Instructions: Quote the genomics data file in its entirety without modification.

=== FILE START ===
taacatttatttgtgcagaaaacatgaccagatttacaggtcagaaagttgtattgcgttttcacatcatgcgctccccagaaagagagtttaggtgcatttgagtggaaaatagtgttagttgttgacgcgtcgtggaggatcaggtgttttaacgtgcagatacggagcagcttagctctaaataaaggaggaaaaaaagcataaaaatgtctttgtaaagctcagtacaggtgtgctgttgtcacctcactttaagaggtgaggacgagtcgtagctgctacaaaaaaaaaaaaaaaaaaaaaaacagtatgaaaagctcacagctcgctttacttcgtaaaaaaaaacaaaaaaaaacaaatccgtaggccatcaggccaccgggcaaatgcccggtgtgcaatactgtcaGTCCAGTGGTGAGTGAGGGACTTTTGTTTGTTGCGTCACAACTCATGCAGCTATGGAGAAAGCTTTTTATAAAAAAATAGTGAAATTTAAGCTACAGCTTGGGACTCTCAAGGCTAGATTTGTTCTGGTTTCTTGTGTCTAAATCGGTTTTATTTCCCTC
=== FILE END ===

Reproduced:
taacatttatttgtgcagaaaacatgaccagatttacaggtcagaaagttgtattgcgttttcacatcatgcgctccccagaaagagagtttaggtgcatttgagtggaaaatagtgttagttgttgacgcgtcgtggaggatcaggtgttttaacgtgcagatacggagcagcttagctctaaataaaggaggaaaaaaagcataaaaatgtctttgtaaagctcagtacaggtgtgctgttgtcacctcactttaagaggtgaggacgagtcgtagctgctacaaaaaaaaaaaaaaaaaaaaaaacagtatgaaaagctcacagctcgctttacttcgtaaaaaaaaacaaaaaaaaacaaatccgtaggccatcaggccaccgggcaaatgcccggtgtgcaatactgtcaGTCCAGTGGTGAGTGAGGGACTTTTGTTTGTTGCGTCACAACTCATGCAGCTATGGAGAAAGCTTTTTATAAAAAAATAGTGAAATTTAAGCTACAGCTTGGGACTCTCAAGGCTAGATTTGTTCTGGTTTCTTGTGTCTAAATCGGTTTTATTTCCCTC